Richard L. Breen
Richard L. Breen
|Born||June 26, 1918|
Chicago, Illinois, U.S.
|Died||February 1, 1967 (aged 48)|
Los Angeles, California, U.S.
|Occupation||Writer, Screenwriter, Director|
Richard L. Breen (June 26, 1918 – February 1, 1967) was a Hollywood screenwriter and director.
Breen was born in Chicago of Irish Catholic extraction. He began as a freelance radio writer. After a stint in the US Navy during World War II, he began writing for films. He won an Oscar for his work on the screenplay to Titanic (1953), and was nominated for A Foreign Affair (1948) and Captain Newman, M.D. (1963). In 1957, he directed one film Stopover Tokyo, and then returned to screenwriting. He was president of the Screenwriters' Guild from 1952–53.
- A Foreign Affair (1948)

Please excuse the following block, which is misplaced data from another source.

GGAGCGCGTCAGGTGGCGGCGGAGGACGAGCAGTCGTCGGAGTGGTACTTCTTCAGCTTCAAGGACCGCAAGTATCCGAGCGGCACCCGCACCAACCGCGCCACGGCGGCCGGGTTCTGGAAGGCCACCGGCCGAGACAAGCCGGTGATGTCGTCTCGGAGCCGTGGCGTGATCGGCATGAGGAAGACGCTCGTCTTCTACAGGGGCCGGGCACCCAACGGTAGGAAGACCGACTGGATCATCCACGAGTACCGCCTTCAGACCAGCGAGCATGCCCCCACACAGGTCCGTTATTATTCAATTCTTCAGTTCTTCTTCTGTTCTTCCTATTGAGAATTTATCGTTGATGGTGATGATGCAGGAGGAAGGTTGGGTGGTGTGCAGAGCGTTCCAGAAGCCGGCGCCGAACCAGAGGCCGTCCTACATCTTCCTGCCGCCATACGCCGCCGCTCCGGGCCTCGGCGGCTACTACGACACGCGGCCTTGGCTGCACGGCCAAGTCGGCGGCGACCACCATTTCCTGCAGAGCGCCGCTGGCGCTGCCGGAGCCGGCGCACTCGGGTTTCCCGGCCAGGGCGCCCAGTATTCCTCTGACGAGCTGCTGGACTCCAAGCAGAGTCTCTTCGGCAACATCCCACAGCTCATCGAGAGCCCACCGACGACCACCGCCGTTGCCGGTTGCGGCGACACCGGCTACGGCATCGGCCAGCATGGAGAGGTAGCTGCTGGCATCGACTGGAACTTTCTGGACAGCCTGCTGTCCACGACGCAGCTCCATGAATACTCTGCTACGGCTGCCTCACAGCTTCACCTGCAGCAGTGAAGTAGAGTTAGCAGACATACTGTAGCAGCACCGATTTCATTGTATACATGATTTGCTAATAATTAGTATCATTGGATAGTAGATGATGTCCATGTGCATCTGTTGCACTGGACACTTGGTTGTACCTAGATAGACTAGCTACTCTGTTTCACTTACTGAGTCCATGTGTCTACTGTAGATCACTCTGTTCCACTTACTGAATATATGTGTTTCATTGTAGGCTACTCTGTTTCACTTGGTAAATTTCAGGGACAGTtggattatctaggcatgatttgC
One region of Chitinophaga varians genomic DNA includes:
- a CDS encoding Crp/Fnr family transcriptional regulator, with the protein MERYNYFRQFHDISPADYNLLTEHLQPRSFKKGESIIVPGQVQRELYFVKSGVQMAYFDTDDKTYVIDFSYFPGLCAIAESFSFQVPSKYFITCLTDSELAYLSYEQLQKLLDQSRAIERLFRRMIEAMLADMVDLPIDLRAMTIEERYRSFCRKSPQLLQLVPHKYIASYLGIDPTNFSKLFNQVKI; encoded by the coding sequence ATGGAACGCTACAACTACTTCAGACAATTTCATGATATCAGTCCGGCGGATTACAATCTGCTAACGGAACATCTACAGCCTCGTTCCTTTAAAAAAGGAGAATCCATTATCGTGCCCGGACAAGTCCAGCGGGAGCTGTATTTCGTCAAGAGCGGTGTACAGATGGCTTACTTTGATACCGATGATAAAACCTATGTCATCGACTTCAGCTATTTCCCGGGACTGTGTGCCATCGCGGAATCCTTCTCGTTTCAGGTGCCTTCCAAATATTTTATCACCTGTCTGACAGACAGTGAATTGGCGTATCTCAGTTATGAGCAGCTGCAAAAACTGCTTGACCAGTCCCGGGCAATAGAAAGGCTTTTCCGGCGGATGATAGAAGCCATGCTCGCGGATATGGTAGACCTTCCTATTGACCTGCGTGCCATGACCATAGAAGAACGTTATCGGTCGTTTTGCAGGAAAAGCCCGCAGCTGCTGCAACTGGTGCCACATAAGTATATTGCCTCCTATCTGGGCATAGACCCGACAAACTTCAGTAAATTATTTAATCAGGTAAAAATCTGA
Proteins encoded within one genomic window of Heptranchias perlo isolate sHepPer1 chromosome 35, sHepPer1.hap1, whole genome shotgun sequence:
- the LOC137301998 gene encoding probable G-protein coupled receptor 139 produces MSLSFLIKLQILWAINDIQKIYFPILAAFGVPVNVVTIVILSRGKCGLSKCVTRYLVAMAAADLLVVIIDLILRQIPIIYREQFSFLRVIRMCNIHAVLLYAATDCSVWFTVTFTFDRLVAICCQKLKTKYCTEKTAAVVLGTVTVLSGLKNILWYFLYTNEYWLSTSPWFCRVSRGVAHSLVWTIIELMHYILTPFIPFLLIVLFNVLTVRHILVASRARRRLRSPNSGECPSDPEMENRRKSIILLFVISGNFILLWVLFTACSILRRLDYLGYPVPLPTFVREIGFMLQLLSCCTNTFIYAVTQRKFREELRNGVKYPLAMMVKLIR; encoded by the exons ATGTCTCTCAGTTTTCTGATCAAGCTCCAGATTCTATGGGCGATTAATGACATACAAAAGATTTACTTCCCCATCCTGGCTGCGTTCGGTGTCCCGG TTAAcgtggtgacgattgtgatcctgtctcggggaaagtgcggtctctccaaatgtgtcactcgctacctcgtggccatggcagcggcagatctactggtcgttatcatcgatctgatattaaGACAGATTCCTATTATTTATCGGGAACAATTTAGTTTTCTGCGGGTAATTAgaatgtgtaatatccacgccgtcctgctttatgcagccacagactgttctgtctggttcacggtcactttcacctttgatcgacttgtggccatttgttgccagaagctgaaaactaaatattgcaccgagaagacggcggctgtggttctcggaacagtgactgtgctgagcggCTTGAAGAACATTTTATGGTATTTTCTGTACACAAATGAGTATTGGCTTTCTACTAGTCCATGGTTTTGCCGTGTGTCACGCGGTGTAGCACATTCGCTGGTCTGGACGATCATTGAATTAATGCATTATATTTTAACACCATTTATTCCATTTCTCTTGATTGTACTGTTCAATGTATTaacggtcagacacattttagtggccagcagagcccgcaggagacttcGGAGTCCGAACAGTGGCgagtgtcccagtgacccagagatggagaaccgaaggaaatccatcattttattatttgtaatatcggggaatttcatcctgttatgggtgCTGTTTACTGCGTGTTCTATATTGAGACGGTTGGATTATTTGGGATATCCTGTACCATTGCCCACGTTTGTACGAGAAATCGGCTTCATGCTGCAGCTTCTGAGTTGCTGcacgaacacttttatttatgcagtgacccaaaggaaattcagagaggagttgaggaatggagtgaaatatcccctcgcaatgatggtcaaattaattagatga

- Isn't It Romantic? (1948)
- Miss Tatlock's Millions (1948)
- Top o' the Morning (1949)
- Appointment with Danger (1950)
- Fancy Pants (1950) – uncredited
- The Mating Season (1951)
- The Model and the Marriage Broker (1951)
- O. Henry's Full House (1952)
- Niagara (1953)
- Titanic (1953)
- Dragnet (1954)
- The Colgate Comedy Hour (1954) – contributor to one episode
- Pete Kelly's Blues (1955)
- Seven Cities of Gold (1955)
- 24 Hour Alert (1955) (short)
- The 28th Annual Academy Awards (1956)
- Stopover Tokyo (1957) – also director
- The FBI Story (1959)
- Wake Me When It's Over (1960)
- State Fair (1962)
- PT 109 (1963)
- Mary, Mary (1963)
- Captain Newman, M.D. (1963)
- Do Not Disturb (1965)
- A Man Could Get Killed (1966)
- Insight – various episodes
- Tony Rome (1967)
- Dragnet 1966 (1967)
- Dragnet 1967 (1967) – episode "The Christmas Story"
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